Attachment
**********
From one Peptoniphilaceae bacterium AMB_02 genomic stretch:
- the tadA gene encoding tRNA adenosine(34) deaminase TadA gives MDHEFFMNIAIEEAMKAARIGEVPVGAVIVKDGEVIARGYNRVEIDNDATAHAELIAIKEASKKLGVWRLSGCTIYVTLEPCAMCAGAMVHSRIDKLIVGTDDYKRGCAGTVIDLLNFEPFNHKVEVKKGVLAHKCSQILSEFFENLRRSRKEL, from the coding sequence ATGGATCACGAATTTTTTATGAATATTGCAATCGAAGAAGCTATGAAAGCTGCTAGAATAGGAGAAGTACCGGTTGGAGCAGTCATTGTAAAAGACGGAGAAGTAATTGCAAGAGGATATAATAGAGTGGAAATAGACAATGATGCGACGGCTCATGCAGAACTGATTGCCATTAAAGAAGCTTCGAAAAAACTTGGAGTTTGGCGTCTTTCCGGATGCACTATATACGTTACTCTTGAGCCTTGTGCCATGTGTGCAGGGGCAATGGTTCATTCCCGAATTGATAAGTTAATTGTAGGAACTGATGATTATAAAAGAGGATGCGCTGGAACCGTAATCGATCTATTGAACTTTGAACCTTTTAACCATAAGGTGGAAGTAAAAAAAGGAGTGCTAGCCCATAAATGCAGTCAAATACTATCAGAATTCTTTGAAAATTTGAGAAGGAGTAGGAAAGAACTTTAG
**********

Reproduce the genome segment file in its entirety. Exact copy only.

From one Peptoniphilaceae bacterium AMB_02 genomic stretch:
- the tadA gene encoding tRNA adenosine(34) deaminase TadA gives MDHEFFMNIAIEEAMKAARIGEVPVGAVIVKDGEVIARGYNRVEIDNDATAHAELIAIKEASKKLGVWRLSGCTIYVTLEPCAMCAGAMVHSRIDKLIVGTDDYKRGCAGTVIDLLNFEPFNHKVEVKKGVLAHKCSQILSEFFENLRRSRKEL, from the coding sequence ATGGATCACGAATTTTTTATGAATATTGCAATCGAAGAAGCTATGAAAGCTGCTAGAATAGGAGAAGTACCGGTTGGAGCAGTCATTGTAAAAGACGGAGAAGTAATTGCAAGAGGATATAATAGAGTGGAAATAGACAATGATGCGACGGCTCATGCAGAACTGATTGCCATTAAAGAAGCTTCGAAAAAACTTGGAGTTTGGCGTCTTTCCGGATGCACTATATACGTTACTCTTGAGCCTTGTGCCATGTGTGCAGGGGCAATGGTTCATTCCCGAATTGATAAGTTAATTGTAGGAACTGATGATTATAAAAGAGGATGCGCTGGAACCGTAATCGATCTATTGAACTTTGAACCTTTTAACCATAAGGTGGAAGTAAAAAAAGGAGTGCTAGCCCATAAATGCAGTCAAATACTATCAGAATTCTTTGAAAATTTGAGAAGGAGTAGGAAAGAACTTTAG